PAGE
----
Ky. House Put Public Interest First



Something historic, some might even say amazing, happened last Friday in Kentucky’s Capitol.

By a vote of 51-46, the House of Representatives approved a law that would protect workers on the job and the public in general from exposure to secondhand tobacco smoke.

Before we get into the muddling amendment the House approved or contemplate the retrograde attitudes waiting in the Senate, let’s just pause to savor the moment.

Kentucky’s long subservience to the tobacco industry, the thousands of families and farms that depended on the deadly crop have frustrated efforts to deal with the huge burden that tobacco use imposes on public health and economic productivity in Kentucky.

Opinion polls show that Kentuckians strongly support a statewide smoke-free law, not surprising where almost everyone has lost a friend or loved one to cancer or heart disease. Tobacco’s role in the economy has shrunk.

But bucking the tobacco industry — or any powerful entrenched interest — is hard for lawmakers. So the House’s vote to put the public first is worthy of applause.

Rep. Susan Westrom, D-Lexington, began pushing a smoke-free law five years ago. Three times, the House Health and Welfare Committee approved the bill only to have it die without receiving a House vote.

This time Westrom’s perseverance was rewarded. House Bill 145 withstood a rigorous debate and came out a winner.

Unfortunately, the House also approved an amendment that would allow weaker local smoking bans to stand after the statewide law takes effect, eliminating the consistency across local boundaries that’s a big advantage of a statewide law.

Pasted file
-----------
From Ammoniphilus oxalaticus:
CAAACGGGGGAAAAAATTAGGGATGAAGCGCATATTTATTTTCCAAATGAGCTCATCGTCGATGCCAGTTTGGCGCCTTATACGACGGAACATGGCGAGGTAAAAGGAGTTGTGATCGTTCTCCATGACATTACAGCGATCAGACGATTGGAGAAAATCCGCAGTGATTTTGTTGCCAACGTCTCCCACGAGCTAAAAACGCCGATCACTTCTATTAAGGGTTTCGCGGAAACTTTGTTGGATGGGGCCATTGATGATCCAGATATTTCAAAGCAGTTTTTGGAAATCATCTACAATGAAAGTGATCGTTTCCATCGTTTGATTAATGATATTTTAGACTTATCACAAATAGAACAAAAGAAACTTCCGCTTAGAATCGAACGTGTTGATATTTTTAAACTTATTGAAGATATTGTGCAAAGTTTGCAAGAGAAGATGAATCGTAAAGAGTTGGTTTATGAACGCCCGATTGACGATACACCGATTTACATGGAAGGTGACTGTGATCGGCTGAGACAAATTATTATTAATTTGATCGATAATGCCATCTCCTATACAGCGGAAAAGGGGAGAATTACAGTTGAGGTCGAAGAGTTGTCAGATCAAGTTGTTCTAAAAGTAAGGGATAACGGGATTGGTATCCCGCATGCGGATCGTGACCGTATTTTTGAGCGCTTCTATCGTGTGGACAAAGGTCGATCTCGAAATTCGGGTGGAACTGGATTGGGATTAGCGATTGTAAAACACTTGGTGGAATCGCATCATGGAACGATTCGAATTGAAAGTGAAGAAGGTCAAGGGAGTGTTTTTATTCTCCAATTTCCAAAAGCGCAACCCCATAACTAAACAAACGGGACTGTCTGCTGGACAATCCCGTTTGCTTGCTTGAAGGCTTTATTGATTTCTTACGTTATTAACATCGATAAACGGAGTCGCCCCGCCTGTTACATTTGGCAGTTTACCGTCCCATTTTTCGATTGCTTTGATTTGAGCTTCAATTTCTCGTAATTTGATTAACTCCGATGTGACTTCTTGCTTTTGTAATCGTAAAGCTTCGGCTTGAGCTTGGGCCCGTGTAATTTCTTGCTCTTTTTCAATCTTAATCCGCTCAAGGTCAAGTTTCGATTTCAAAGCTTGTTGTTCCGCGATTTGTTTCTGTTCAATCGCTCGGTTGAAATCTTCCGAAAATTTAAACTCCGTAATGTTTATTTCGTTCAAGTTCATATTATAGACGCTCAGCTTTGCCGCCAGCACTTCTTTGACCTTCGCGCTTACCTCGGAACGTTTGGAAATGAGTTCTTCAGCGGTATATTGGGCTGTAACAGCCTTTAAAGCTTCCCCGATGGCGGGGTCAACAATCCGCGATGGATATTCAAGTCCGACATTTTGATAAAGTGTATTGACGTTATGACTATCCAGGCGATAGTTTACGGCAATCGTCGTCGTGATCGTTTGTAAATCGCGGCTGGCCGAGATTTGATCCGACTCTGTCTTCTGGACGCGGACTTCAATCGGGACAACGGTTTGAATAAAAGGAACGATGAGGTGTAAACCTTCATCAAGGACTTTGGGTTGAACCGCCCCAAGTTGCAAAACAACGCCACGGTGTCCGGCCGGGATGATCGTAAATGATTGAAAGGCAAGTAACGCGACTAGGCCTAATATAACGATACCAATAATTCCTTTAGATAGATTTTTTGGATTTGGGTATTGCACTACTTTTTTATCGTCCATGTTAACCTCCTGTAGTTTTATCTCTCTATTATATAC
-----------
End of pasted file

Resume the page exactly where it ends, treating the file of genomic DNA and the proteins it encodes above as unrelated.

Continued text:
The House wisely defeated another amendment, offered by Rep. Stan Lee, R-Lexington, that would have exempted electronic cigarettes.

Lee and Rep. Ryan Quarles, R-Georgetown, were the only members of the Fayette County delegation voting against the bill, which would ban smoking in workplaces and enclosed public spaces, including restaurants, bars and hotels.

Notably, both Lexington and Georgetown have smoking bans. But only about a third of Kentuckians are protected by local smoking ordinances, which is why a statewide law is critical.

In the Senate, Health and Welfare Committee chairwoman Julie Raque Adams, R-Louisville, is sponsoring a clean smoke-free bill without the exemption for weaker local smoking bans. Half the states and the District of Columbia already have smoke-free laws.

Senate President Robert Stivers, R-Manchester, who has spoken of the toll cancer takes on his constituents, should help make Kentucky the next state to go smoke-free.

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